Despite pressures on subscribers and ad sales, Needham & Co. media analyst Laura Martin said continued pressure from subscriber losses, reduced ad loads and longer subscription video-on-demand windows could spark a wave of consolidation in the content business.
In a discussion with Mark Robichaux, Multichannel News, B&C and Ratings Intelligence editorial director, at the Next TV Summit in San Francisco, Martin said that audience erosion at cable networks – she pointed to the Walt Disney Co.’s disclosure last week that its ESPN network lost about 7 million subscribers over the past two years – and moves to cut ad loads and extend subscription video-on-demand windows will undoubtedly pressure the stocks. But she added that the ultimate result could mean more consolidation as weaker networks are swallowed up by their stronger counterparts.
“The empires of bundles that are less well managed need to end up in the hands of the best managed companies, [like] Discovery, Disney,” Martin said, adding that the weaker targets would still attract high private market premiums. “In a way, as a shareholder you want to own shares of the weaker ones.”
Martin said the dual revenue streams of advertising and subscription revenue should help cable networks weather the storm. And she added that online video doesn’t currently pose a threat – its annual sales are about $2 billion, compared to $150 billion for TV – and won’t until the industry adopts a third party form of measurement.
Martin said that digital giants like Facebook self-measure and utilize metrics that wouldn’t hold water in the TV universe. For example, Martin said the digital world considers an ad viewable if it has been watched for at least one second and 50% of its pixels were viewed.
“The implication is that when you fast-forward through the entire pod of commercials on your DVR, every ad would be considered viewable in the digital world,” Martin said.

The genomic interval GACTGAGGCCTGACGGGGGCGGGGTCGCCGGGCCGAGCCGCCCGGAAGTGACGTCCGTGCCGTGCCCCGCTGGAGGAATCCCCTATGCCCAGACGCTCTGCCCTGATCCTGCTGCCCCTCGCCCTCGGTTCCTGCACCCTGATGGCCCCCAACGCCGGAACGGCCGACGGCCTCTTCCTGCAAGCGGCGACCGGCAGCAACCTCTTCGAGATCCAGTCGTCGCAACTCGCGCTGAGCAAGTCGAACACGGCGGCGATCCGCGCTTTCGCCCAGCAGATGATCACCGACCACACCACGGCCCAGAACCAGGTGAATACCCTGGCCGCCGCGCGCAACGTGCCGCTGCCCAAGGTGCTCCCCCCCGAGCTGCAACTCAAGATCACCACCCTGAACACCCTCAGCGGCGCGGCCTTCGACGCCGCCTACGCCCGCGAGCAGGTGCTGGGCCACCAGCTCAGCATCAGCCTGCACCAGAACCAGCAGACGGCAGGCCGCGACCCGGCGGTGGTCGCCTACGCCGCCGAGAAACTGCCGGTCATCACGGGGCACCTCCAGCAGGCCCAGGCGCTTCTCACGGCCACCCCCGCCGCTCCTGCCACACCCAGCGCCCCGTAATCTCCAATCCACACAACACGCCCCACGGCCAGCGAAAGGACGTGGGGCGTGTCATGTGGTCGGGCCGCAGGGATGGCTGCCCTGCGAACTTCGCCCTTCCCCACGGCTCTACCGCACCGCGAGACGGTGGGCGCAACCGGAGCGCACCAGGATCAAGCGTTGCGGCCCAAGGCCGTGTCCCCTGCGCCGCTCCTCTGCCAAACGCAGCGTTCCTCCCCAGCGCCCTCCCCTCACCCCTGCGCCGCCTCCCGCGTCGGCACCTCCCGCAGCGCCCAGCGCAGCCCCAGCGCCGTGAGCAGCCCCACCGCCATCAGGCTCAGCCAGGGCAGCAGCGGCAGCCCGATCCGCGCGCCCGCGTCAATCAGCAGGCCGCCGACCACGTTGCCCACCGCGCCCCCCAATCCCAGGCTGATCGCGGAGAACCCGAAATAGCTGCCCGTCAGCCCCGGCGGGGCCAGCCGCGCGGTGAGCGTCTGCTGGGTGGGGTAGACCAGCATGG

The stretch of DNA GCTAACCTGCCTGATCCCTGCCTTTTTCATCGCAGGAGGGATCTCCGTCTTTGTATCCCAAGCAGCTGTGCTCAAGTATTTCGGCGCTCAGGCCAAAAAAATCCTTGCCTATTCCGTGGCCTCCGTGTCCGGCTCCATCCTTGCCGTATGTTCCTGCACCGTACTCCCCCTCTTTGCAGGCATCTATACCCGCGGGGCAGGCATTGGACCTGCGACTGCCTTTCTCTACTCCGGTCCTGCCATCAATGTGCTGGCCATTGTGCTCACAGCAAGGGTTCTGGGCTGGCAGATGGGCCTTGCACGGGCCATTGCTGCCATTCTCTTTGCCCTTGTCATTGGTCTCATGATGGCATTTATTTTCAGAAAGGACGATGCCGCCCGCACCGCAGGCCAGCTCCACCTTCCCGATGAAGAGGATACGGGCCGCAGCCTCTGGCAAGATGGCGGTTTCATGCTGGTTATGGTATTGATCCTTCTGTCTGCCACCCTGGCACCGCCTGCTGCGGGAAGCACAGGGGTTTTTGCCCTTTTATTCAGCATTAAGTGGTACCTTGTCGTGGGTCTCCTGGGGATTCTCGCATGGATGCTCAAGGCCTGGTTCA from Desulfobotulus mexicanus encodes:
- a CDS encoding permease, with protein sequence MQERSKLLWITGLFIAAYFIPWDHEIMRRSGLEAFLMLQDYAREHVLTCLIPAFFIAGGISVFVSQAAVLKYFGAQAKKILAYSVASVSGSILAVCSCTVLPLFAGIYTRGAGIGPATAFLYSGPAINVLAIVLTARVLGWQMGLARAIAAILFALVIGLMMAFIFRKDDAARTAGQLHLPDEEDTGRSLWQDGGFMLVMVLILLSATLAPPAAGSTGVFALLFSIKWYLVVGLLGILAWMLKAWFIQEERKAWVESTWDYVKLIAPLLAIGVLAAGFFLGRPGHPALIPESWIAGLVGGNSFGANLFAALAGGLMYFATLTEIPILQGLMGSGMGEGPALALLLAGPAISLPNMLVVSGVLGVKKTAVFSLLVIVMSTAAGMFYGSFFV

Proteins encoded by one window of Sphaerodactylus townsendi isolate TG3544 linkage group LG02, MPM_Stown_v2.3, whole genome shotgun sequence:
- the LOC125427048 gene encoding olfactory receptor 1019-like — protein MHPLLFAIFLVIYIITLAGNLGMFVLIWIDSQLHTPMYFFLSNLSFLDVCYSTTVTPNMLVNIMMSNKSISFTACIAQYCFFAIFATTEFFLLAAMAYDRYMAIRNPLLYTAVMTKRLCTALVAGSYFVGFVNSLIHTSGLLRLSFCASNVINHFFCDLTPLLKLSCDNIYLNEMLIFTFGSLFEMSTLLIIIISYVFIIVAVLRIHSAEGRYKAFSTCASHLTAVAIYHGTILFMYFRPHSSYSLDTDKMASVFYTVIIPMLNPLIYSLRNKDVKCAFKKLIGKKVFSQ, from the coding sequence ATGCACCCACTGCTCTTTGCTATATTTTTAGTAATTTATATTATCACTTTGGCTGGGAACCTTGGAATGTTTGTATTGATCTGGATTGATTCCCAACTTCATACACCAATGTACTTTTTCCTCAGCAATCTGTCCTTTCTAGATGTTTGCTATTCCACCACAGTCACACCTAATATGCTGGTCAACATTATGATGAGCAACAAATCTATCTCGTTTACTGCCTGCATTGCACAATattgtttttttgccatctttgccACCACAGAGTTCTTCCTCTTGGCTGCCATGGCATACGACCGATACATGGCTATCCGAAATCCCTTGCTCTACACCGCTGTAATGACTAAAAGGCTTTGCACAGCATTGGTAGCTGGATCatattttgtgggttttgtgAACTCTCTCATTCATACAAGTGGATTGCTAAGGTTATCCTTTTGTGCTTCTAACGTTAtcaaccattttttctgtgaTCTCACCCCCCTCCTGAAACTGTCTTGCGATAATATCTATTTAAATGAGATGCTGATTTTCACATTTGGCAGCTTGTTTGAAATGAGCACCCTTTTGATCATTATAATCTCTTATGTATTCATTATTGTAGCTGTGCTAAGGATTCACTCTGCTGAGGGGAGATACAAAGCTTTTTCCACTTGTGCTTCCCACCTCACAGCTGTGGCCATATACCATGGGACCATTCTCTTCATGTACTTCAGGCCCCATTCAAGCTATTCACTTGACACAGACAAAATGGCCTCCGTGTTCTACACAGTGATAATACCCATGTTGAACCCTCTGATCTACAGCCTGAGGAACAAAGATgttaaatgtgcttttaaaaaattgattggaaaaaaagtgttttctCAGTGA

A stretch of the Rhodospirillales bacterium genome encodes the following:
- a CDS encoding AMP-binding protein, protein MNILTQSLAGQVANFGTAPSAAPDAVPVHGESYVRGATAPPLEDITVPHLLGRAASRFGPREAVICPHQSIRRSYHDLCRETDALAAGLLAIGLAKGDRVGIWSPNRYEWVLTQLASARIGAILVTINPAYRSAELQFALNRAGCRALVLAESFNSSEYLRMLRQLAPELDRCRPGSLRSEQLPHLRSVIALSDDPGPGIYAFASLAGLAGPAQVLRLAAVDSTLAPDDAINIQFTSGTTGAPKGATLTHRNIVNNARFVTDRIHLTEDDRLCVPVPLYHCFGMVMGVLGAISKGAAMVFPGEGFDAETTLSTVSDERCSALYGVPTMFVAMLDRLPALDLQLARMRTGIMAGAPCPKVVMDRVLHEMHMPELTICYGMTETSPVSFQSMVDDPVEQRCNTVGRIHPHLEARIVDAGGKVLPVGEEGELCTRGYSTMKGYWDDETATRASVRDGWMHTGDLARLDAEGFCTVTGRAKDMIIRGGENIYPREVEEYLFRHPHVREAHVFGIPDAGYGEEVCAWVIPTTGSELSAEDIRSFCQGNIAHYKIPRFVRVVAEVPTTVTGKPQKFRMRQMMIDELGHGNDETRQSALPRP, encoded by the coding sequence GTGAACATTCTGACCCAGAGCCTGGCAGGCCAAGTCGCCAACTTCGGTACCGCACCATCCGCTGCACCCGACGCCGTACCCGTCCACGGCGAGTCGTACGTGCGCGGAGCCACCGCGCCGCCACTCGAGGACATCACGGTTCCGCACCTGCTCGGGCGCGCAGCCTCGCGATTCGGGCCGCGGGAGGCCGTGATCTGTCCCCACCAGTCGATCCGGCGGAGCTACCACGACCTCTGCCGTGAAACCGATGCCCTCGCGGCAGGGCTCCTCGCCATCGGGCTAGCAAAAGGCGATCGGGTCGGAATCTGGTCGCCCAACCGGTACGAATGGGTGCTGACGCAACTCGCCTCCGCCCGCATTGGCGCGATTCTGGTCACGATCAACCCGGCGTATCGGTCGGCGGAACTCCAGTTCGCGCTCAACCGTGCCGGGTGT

Even with those lenient metrics, she said up to 30% of digital ads are viewed by non-human traffic and 50% are considered non-viewable.
“If the digital world wants to tap into the $70 billion of TV [ad] money, they must have third party measurement and auditing,” Martin said.
The analyst also wasn’t convinced of the impact of over-the-top services like Sling TV and CBS All Access. She said while they are admirable experiments and consumers seem to want low-cost skinny packages, Martin can’t see how the providers make any money.
She estimated that Dish Network’s Sling TV has about 350,000 subscribers after a year in business, subscribers that were likely cannibalized mostly from its satellite TV business. Martin said trading satellite’s $70 per month revenue stream (and $30 profit margin) for $20 in monthly revenue (and $3 in profit) is a “worthy experiment, but I think it’s been disastrous so far.”
CBS’ over the top service, CBS All Access launched about a year ago as well and charges about $5.99 per month. Martin estimated that service has about 400,000 paying customers.
“Consumers are screaming that they want something slimmed down, skinnier; they’re just not showing up at the door,” Martin said.
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